Conclusion
To conclude, there is so much more to be said on the portrayal of LGBT+ characteristics in European mythology alone. Two things stand out more than anything else.  Firstly, how far back in history these discussions about sexuality and gender, positive or negative, reach.  Secondly, how these stories have lived on and resonated, not only with the people and artists that shared and believed in them, but hopefully with you as well.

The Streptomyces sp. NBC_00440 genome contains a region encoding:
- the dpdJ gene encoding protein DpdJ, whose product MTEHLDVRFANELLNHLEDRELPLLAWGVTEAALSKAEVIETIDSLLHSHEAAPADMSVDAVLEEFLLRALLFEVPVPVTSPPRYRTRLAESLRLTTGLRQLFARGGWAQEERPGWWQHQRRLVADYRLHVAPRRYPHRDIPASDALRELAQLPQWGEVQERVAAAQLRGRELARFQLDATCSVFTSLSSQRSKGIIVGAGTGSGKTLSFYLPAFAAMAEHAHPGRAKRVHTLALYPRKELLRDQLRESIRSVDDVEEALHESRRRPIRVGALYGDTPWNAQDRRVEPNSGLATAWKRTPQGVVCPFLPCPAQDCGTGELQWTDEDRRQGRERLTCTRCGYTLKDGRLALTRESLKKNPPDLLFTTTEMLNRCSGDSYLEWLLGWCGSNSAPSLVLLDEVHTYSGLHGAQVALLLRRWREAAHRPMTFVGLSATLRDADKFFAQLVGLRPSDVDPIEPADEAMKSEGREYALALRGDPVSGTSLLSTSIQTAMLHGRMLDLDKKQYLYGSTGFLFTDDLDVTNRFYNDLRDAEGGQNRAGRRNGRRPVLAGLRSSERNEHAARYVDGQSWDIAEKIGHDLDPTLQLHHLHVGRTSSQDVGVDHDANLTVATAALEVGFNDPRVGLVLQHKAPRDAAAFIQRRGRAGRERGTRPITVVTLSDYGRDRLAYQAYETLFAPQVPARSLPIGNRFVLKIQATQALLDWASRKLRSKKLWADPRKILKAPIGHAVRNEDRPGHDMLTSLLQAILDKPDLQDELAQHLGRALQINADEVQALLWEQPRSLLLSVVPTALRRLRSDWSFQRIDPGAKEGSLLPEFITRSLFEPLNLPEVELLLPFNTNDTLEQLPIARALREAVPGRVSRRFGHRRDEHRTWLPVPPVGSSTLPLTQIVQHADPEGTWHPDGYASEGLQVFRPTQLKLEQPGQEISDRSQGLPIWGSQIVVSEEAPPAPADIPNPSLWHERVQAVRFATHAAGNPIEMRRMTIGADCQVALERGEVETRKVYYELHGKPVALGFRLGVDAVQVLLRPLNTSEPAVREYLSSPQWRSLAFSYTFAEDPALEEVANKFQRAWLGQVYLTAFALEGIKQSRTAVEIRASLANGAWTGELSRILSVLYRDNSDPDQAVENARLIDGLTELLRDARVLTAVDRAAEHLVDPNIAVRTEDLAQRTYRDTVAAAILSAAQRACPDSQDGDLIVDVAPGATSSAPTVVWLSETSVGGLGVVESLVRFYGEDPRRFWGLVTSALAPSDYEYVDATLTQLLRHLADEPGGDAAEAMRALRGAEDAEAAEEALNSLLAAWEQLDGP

It is a comforting thought to think that the struggles we face today around these issues are far from new and neither are they isolated to particular cultures.  Perhaps that reflecting on what has come before will make our journeys to who we are meant to be more assuring. These stories reveal, at least in part, that religious belief (or lack thereof), sexuality and gender identity are far more than just compatible, they are interconnected in ways that show us humanity is not all that different now to what it was in the distant past.